Thanks for visiting my blog. Hope you find some helpful hints for organizing your time and space. My passions are to help you make home a refuge instead of a crisis center, and to help you function in peace rather than chaos - at home or at work. I have switched my main blog to 1-2-3 ... Get Organized on WordPress, so please visit me there.

Friday, May 29, 2009

My Ongoing Quest: Not to Go to the Grocery Store

So ... to continue with my quest to prepare balanced meals without going to the grocery store in order to use up some of the food in my fridge, freezer and pantry ...

I was delighted to come across a recipe for Strawberry Snap Pea Salad the other day because ... you guessed it ... I had strawberries and sugar snap peas I needed to use up. When I first looked at the recipe, I was skeptical about whether the ingredients would go well together. As I was talking to one of my daughters on the phone while preparing it, she was convinced it would be disgusting. But it wasn't!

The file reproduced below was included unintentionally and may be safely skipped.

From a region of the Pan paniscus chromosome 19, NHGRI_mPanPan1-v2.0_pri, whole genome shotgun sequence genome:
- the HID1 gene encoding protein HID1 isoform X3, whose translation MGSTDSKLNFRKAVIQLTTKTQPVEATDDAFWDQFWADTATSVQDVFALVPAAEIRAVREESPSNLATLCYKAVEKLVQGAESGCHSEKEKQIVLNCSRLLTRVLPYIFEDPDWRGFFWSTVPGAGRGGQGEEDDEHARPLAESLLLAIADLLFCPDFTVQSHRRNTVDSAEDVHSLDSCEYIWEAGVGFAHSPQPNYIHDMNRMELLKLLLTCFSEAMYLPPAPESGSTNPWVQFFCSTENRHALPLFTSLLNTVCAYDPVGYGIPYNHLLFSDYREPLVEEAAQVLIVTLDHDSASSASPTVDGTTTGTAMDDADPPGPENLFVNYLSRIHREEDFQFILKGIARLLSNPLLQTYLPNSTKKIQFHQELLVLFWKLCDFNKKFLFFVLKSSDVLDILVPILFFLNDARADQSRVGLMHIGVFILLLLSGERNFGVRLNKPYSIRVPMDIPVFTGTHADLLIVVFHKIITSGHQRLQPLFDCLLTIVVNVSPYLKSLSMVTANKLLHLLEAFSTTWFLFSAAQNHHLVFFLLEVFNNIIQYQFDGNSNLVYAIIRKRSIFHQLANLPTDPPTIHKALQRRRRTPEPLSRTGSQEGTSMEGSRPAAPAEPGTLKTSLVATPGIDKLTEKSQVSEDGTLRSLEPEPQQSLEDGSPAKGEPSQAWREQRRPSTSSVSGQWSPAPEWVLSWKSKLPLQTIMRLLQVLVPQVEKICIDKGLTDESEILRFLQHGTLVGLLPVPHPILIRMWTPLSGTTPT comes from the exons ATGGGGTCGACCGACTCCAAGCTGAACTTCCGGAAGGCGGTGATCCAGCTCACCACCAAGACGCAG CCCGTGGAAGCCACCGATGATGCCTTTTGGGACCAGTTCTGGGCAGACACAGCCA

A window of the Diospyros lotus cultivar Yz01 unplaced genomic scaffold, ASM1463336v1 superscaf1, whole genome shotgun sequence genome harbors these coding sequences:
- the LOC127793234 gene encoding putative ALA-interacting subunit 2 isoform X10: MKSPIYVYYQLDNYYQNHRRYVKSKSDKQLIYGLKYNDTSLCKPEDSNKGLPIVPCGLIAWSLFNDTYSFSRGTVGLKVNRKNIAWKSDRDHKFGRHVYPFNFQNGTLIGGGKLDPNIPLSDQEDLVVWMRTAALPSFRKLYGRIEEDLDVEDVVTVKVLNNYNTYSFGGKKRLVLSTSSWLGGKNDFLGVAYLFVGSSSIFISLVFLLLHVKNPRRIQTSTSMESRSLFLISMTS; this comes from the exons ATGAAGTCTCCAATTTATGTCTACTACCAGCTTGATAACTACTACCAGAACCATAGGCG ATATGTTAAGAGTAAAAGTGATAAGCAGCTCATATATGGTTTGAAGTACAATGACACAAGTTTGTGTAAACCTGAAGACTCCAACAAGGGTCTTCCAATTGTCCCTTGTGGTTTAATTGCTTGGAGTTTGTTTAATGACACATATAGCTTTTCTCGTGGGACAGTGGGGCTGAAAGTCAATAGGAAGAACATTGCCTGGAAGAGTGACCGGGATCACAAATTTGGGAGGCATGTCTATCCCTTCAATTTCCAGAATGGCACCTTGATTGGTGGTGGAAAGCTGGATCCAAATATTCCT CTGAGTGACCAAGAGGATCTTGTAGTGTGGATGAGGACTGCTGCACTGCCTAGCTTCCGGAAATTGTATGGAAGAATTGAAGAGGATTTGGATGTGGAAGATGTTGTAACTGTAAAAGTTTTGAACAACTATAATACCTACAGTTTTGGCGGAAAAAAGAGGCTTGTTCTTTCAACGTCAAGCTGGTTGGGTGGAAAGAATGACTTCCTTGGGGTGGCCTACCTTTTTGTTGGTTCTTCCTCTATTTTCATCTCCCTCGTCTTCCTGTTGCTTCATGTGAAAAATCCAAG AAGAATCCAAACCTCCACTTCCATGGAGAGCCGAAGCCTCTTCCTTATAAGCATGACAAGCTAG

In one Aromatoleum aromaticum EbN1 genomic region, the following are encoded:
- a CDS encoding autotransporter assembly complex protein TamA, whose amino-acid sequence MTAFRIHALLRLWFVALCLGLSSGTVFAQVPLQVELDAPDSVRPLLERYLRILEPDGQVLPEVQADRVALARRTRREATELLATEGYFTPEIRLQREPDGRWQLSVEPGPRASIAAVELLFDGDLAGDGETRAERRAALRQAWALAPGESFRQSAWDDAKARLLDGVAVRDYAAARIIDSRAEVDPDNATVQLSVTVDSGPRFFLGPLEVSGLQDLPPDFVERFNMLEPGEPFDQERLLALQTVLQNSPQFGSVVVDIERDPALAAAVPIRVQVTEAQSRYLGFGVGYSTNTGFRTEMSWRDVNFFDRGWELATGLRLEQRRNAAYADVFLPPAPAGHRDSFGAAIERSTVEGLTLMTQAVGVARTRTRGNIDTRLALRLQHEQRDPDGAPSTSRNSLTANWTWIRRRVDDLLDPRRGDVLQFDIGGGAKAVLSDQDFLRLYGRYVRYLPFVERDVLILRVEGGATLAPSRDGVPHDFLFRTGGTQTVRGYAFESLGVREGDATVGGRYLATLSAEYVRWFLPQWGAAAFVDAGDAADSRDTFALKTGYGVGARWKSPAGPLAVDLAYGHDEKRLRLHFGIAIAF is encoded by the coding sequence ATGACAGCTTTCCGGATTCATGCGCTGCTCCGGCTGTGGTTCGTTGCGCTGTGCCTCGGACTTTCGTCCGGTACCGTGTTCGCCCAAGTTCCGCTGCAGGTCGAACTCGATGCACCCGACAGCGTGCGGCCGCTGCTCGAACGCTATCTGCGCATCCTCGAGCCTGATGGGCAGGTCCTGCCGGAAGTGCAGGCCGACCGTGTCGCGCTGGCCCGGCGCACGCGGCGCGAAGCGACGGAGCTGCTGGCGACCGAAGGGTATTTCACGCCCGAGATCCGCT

So here's the recipe:
equal amounts of sugar snap peas and strawberries, cut into bite-size pieces
red or white onion according to your taste, cut into small pieces
mint leaves, coursely chopped - I used about 1 tablespoon for four servings

Dressing (this made enough for my four servings with some left over):
1 T. mint leaves
1/4 c. sugar
1/8 c. balsamic vinegar
1/8 t. pepper
1 t. cornstarch
1/4 c. plus 1 t. water

In a small saucepan, bring to boil 1/4 c. water, 1 T. mint leaves, balsamic vinegar, and pepper. Lower heat, simmer for 5 minutes. In cup, stir cornstarch and 1 t. water to make a paste, then stir paste into saucepan. Bring to full boil. Remove from heat and allow to cool 10 minutes. Strain the cooked mint from dressing. Use just enough dressing to lightly coat salad. Serve immediately or chill. (Adapted from a recipe in the March/April 2009 Ohio magazine, p. 29.)

I was pleasantly surprised at the bright, fresh flavor of this salad. I'm not a big fan of mint in my food, but this was good! And I was happy to use up some of my mint!

Yesterday for lunch my husband sauteed some baby spinach in olive oil with some garlic, salt and pepper. I like to buy the large containers of baby spinach at Sam's because it is so reasonably priced. But we often ended up with it spoiling before we could use it all. We have begun to sautee it - it's quick, healthy, and it uses up a lot of spinach! So, we finished off our baby spinach and had a healthy and interesting green vegetable.